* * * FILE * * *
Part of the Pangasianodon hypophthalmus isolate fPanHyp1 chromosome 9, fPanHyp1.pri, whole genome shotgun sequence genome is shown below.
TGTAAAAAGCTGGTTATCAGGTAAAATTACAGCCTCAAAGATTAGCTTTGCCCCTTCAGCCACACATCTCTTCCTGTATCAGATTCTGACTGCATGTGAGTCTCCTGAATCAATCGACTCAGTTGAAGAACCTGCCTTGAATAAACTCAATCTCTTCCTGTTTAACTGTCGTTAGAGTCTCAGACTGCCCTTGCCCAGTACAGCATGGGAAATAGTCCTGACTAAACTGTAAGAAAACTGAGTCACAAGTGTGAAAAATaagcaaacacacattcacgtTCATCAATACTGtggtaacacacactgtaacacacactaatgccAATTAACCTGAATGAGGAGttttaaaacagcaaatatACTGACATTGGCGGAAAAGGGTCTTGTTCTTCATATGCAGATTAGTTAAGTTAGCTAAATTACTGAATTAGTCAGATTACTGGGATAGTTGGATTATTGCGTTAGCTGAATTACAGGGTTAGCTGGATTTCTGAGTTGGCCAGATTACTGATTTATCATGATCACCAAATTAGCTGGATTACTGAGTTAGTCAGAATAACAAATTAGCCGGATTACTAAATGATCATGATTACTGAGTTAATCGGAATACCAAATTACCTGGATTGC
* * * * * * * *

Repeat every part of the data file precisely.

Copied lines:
Part of the Pangasianodon hypophthalmus isolate fPanHyp1 chromosome 9, fPanHyp1.pri, whole genome shotgun sequence genome is shown below.
TGTAAAAAGCTGGTTATCAGGTAAAATTACAGCCTCAAAGATTAGCTTTGCCCCTTCAGCCACACATCTCTTCCTGTATCAGATTCTGACTGCATGTGAGTCTCCTGAATCAATCGACTCAGTTGAAGAACCTGCCTTGAATAAACTCAATCTCTTCCTGTTTAACTGTCGTTAGAGTCTCAGACTGCCCTTGCCCAGTACAGCATGGGAAATAGTCCTGACTAAACTGTAAGAAAACTGAGTCACAAGTGTGAAAAATaagcaaacacacattcacgtTCATCAATACTGtggtaacacacactgtaacacacactaatgccAATTAACCTGAATGAGGAGttttaaaacagcaaatatACTGACATTGGCGGAAAAGGGTCTTGTTCTTCATATGCAGATTAGTTAAGTTAGCTAAATTACTGAATTAGTCAGATTACTGGGATAGTTGGATTATTGCGTTAGCTGAATTACAGGGTTAGCTGGATTTCTGAGTTGGCCAGATTACTGATTTATCATGATCACCAAATTAGCTGGATTACTGAGTTAGTCAGAATAACAAATTAGCCGGATTACTAAATGATCATGATTACTGAGTTAATCGGAATACCAAATTACCTGGATTGC